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Hemodynamic Reactivity to Mental Stress in Patients With Coronary Artery Disease

JAMA Netw Open. 2023 Oct 2;6(10):e2338060. doi: 10.1001/jamanetworkopen.2023.38060.


IMPORTANCE: The clinical significance of hemodynamic reactivity to mental stress in the population with coronary artery disease (CAD) is unclear.

OBJECTIVE: To investigate the association between hemodynamic reactivity to mental stress and the risk of adverse cardiovascular events in patients with stable CAD.

DESIGN, SETTING, AND PARTICIPANTS: This cohort study included individuals with stable CAD from 2 prospective studies from a university-based hospital network: the Mental Stress Ischemia Prognosis Study (MIPS) and the Myocardial Infarction and Mental Stress Study 2 (MIMS2). Participants were enrolled between June 2011 and March 2016 and followed up for a median of 6.0 (IQR, 5.6-6.0) years in MIPS and 4.6 (IQR, 3.8-5.3) years in MIMS2. Data were analyzed from December 1, 2022, to February 15, 2023.

EXPOSURES: The rate-pressure product (RPP) was calculated as the mean systolic blood pressure times the mean heart rate at rest. Rate-pressure product reactivity was calculated as the maximum RPP during a standardized mental stress test minus the RPP at rest.

MAIN OUTCOMES AND MEASURES: The primary outcome was a composite of cardiovascular death or nonfatal myocardial infarction. The secondary end point additionally included hospitalizations for heart failure.

RESULTS: From the total of 938 individuals from the pooled cohort (mean [SD] age, 60.2 [10.1] years; 611 [65.1%] men), 631 participated in MIPS and 307 in MIMS2. A total of 373 individuals (39.8%) were Black, 519 (55.3%) were White, and 46 (4.9%) were of unknown race or ethnicity. The RPP increased by a mean (SD) of 77.1% (23.1%) during mental stress (mean [SD] absolute change, 5651 [2878]). For every SD decrease in RPP reactivity with mental stress, the adjusted hazard ratios for the primary and secondary end points were 1.30 (95% CI, 1.04-1.72) and 1.30 (95% CI, 1.06-1.56), respectively, in MIPS and 1.41 (95% CI, 1.06-1.97) and 1.21 (95% CI, 1.02-1.60), respectively, in MIMS2. In the pooled sample, when RPP reactivity to mental stress was added to a model including traditional clinical risk characteristics, model discrimination for adverse events improved (increase in C statistic of 5% for the primary end point; P = .009).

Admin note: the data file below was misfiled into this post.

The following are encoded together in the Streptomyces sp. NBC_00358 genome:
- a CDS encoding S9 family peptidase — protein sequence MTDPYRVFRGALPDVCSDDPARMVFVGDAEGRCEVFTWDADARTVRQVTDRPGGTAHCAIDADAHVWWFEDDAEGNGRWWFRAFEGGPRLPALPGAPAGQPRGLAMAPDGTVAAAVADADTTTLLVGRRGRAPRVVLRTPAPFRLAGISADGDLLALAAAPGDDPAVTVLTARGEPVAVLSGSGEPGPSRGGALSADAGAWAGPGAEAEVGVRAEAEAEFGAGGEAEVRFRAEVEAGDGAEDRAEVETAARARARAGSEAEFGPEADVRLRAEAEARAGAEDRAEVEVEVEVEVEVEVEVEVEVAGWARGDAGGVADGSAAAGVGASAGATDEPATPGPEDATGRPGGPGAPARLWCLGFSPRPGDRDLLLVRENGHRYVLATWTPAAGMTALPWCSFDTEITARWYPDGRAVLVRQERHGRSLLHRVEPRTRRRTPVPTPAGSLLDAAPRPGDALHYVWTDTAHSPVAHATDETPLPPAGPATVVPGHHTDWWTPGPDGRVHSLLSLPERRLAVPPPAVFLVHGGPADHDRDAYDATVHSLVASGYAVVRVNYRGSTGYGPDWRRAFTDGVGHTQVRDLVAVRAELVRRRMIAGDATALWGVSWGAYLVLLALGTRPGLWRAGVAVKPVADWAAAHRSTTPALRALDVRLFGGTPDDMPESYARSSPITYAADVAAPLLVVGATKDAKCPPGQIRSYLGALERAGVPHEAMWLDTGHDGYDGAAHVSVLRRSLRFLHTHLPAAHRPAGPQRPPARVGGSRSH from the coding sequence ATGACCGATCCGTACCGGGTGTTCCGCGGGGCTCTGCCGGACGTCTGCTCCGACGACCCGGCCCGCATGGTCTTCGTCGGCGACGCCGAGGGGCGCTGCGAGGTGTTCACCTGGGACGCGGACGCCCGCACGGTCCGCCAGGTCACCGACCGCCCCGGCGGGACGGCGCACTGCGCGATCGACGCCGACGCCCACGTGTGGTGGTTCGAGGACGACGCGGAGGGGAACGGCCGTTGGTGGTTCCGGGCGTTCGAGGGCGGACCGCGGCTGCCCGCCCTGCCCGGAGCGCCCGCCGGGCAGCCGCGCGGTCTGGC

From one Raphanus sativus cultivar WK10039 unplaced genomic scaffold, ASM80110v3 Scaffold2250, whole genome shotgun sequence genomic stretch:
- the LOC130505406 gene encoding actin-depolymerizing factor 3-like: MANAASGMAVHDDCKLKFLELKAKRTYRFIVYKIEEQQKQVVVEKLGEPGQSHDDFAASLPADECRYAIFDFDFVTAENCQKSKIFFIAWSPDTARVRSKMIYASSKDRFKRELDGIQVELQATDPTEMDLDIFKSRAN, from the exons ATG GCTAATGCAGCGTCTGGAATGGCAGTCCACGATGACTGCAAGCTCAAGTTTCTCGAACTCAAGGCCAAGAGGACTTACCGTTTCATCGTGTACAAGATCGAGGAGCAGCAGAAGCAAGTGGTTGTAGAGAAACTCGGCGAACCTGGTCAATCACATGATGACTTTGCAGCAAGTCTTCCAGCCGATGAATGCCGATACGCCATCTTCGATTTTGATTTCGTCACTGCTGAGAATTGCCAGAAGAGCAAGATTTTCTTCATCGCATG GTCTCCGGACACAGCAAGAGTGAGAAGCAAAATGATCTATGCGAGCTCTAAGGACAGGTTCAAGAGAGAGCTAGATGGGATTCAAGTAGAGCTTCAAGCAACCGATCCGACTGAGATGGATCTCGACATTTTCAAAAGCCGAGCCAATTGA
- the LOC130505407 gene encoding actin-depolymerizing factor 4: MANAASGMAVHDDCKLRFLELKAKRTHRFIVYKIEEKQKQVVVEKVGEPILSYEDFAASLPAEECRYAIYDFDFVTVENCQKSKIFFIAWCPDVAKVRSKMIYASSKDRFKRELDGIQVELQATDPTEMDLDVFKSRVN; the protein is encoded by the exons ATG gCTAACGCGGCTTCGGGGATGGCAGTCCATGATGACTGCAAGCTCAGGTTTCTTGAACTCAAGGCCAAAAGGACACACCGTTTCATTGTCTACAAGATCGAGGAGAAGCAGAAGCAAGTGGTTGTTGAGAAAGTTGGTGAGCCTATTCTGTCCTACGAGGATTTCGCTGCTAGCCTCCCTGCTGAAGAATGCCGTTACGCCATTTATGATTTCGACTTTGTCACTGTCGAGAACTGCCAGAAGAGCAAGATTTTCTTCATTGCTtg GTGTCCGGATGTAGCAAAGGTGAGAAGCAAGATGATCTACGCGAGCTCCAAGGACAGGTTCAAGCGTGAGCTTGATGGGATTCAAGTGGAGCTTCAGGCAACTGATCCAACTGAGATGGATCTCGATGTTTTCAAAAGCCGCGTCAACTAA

CONCLUSIONS AND RELEVANCE: In this cohort study of individuals with stable CAD, a blunted cardiovascular reactivity to mental stress was associated with adverse outcomes. Future studies are needed to assess the clinical utility of mental stress reactivity testing in this population.

PMID:37847500 | DOI:10.1001/jamanetworkopen.2023.38060

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